Jessie Hamilton says she's worked at least two jobs, and sometimes four, ever since she was 14. She's now 74 and finally ready to retire, thanks to a generous act from some of the people she's served throughout her career. Fourteen of those years, from 1982 to 1996, were spent as a cook at the Phi Gamma Delta fraternity house at Louisiana State University, where Hamilton served up to 100 young men at a time. "They'd come in the kitchen and sit on top of the counter and tell me their problems," Hamilton tells the Washington Post. "She was truly like a mother to us," adds Andrew Fusaiotti, 52. He was one of several fraternity brothers to surprise Hamilton with an outdoor celebration for her birthday on April 3. But there was another surprise in store: The brothers had pooled $51,765—enough money to pay off the mortgage on Hamilton's Baton Rouge home.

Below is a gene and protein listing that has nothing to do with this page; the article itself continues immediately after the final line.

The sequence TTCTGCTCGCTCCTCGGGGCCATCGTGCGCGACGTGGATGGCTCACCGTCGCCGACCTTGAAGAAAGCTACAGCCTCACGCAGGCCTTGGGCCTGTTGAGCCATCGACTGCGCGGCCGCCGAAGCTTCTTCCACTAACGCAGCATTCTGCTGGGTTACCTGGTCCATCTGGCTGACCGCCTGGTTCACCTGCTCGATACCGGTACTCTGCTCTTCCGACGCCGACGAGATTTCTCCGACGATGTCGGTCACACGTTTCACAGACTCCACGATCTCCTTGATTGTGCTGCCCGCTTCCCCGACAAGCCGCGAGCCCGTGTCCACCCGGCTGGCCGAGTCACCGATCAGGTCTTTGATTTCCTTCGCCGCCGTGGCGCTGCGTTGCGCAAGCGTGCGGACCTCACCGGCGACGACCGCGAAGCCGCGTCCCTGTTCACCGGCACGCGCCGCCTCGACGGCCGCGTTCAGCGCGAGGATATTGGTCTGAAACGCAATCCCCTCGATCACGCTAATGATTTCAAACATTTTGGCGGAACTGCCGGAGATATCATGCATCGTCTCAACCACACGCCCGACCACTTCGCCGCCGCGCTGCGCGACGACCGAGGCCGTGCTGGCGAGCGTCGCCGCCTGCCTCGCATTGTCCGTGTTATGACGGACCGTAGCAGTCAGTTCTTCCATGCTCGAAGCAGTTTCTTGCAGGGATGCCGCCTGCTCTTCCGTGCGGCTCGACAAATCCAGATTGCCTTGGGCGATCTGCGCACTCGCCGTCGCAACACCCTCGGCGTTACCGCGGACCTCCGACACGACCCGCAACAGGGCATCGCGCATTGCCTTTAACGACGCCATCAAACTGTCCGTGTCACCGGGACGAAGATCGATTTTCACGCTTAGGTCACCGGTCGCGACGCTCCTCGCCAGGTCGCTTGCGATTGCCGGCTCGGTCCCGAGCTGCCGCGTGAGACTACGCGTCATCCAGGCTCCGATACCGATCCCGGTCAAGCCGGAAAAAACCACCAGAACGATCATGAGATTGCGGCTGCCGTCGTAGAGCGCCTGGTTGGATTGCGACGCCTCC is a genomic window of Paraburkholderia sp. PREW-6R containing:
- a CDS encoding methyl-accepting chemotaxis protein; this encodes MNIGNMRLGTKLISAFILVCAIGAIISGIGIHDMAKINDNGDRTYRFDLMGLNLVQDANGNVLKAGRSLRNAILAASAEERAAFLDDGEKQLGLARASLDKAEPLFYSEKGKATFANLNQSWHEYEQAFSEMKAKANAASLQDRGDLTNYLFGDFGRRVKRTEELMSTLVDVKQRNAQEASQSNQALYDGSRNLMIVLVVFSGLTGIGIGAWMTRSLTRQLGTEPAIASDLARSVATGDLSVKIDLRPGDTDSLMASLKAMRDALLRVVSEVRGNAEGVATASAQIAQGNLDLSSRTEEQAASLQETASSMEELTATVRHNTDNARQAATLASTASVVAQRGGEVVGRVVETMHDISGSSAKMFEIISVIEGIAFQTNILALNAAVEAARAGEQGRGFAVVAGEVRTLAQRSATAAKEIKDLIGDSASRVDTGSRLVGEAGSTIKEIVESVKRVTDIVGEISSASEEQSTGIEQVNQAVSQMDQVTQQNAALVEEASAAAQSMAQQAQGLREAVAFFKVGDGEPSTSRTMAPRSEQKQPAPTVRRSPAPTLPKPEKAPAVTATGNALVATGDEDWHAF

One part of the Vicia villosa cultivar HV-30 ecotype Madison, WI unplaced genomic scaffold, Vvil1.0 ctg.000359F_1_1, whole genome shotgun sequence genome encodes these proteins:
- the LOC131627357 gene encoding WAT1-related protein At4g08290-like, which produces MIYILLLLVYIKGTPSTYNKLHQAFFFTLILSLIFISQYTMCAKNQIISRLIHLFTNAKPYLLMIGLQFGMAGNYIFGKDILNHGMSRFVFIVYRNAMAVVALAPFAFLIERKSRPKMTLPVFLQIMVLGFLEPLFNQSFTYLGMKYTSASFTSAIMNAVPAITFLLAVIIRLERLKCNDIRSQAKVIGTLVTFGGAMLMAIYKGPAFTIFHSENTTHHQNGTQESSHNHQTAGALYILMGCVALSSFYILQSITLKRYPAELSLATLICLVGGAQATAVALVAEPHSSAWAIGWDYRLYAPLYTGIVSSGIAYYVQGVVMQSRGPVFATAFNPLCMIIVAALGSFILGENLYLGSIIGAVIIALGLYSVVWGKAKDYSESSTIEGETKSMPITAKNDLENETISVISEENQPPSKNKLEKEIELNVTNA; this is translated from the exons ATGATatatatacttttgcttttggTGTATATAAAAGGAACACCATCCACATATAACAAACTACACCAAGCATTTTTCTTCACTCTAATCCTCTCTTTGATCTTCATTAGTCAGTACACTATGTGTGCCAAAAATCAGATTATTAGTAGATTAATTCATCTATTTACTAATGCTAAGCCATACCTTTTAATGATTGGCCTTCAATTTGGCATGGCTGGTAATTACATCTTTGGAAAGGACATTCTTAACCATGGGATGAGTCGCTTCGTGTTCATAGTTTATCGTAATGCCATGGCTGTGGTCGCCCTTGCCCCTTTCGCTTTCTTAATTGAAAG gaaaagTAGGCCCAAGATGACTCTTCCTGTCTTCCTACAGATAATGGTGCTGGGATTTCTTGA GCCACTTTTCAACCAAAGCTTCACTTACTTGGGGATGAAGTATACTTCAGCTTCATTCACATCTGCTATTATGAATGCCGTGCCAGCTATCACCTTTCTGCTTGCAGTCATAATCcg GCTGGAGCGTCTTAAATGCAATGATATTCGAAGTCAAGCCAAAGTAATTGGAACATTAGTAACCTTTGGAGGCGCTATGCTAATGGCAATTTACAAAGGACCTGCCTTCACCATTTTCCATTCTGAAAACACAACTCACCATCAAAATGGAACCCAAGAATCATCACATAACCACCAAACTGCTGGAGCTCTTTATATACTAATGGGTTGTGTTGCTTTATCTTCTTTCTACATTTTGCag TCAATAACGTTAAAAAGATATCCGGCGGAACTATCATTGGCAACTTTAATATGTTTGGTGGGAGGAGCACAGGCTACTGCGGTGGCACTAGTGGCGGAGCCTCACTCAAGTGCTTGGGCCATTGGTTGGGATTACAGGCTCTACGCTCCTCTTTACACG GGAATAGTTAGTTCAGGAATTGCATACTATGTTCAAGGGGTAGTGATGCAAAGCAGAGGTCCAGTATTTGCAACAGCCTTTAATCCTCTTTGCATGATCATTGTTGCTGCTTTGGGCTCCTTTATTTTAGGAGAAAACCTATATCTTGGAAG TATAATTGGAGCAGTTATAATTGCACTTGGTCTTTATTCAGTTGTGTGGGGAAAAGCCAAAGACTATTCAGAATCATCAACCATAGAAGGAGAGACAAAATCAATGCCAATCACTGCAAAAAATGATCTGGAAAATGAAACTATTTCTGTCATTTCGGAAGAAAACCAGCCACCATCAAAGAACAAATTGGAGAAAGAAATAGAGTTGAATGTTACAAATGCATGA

"If I hadn't been sitting, I would have fell down," Hamilton, a single mother, tells the Post. "I was hollering and crying," she adds, noting there were times she struggled to put food on her own table. She was able to buy her own home in 2006, but with a 30-year mortgage, assumed she'd have to work multiple jobs for the rest of her life to afford it. Fusaiotti had other ideas. After touching base with Hamilton at the start of the pandemic, he reached out to brothers across the country, requesting donations for "the most giving person you've ever met," per the Advocate. Ninety-one people donated an average of $560, per the Post. At the celebration, the group stunned Hamilton with $6,675 to spend on herself, then another $45,000 to cover the mortgage. Now a cook and a cleaner, Hamilton has already told her bosses that she's quitting. "Andrew answered my prayers," she tells the Advocate, teasing a future trip to Hawaii. (Read more uplifting news stories.)